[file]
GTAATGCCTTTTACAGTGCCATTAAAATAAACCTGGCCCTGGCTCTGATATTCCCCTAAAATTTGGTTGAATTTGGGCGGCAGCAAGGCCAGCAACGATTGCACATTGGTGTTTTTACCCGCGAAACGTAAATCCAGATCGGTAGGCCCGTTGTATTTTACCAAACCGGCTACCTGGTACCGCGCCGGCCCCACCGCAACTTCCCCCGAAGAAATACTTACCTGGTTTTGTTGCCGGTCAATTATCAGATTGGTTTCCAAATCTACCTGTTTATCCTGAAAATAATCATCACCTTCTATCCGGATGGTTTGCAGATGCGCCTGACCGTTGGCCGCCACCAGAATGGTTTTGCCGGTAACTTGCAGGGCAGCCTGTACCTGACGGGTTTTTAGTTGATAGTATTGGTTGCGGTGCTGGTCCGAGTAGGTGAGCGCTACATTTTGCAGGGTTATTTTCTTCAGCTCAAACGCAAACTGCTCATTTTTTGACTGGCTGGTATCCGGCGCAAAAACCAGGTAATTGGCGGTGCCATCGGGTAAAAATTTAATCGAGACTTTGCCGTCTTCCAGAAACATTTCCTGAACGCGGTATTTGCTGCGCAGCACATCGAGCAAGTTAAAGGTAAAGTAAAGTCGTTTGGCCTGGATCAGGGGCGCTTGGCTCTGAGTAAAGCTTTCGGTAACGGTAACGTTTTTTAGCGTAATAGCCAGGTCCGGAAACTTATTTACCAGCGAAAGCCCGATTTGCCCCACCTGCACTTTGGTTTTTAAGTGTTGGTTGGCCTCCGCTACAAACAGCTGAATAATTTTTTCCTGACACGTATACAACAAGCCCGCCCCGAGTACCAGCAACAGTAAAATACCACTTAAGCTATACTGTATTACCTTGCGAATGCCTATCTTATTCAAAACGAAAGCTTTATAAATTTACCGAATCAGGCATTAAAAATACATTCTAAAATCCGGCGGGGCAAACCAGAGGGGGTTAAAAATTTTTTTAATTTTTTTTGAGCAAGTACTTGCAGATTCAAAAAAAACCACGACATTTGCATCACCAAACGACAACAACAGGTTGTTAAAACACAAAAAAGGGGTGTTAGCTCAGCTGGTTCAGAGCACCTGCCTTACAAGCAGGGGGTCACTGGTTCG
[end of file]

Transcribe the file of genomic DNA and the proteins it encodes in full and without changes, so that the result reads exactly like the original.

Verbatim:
GTAATGCCTTTTACAGTGCCATTAAAATAAACCTGGCCCTGGCTCTGATATTCCCCTAAAATTTGGTTGAATTTGGGCGGCAGCAAGGCCAGCAACGATTGCACATTGGTGTTTTTACCCGCGAAACGTAAATCCAGATCGGTAGGCCCGTTGTATTTTACCAAACCGGCTACCTGGTACCGCGCCGGCCCCACCGCAACTTCCCCCGAAGAAATACTTACCTGGTTTTGTTGCCGGTCAATTATCAGATTGGTTTCCAAATCTACCTGTTTATCCTGAAAATAATCATCACCTTCTATCCGGATGGTTTGCAGATGCGCCTGACCGTTGGCCGCCACCAGAATGGTTTTGCCGGTAACTTGCAGGGCAGCCTGTACCTGACGGGTTTTTAGTTGATAGTATTGGTTGCGGTGCTGGTCCGAGTAGGTGAGCGCTACATTTTGCAGGGTTATTTTCTTCAGCTCAAACGCAAACTGCTCATTTTTTGACTGGCTGGTATCCGGCGCAAAAACCAGGTAATTGGCGGTGCCATCGGGTAAAAATTTAATCGAGACTTTGCCGTCTTCCAGAAACATTTCCTGAACGCGGTATTTGCTGCGCAGCACATCGAGCAAGTTAAAGGTAAAGTAAAGTCGTTTGGCCTGGATCAGGGGCGCTTGGCTCTGAGTAAAGCTTTCGGTAACGGTAACGTTTTTTAGCGTAATAGCCAGGTCCGGAAACTTATTTACCAGCGAAAGCCCGATTTGCCCCACCTGCACTTTGGTTTTTAAGTGTTGGTTGGCCTCCGCTACAAACAGCTGAATAATTTTTTCCTGACACGTATACAACAAGCCCGCCCCGAGTACCAGCAACAGTAAAATACCACTTAAGCTATACTGTATTACCTTGCGAATGCCTATCTTATTCAAAACGAAAGCTTTATAAATTTACCGAATCAGGCATTAAAAATACATTCTAAAATCCGGCGGGGCAAACCAGAGGGGGTTAAAAATTTTTTTAATTTTTTTTGAGCAAGTACTTGCAGATTCAAAAAAAACCACGACATTTGCATCACCAAACGACAACAACAGGTTGTTAAAACACAAAAAAGGGGTGTTAGCTCAGCTGGTTCAGAGCACCTGCCTTACAAGCAGGGGGTCACTGGTTCG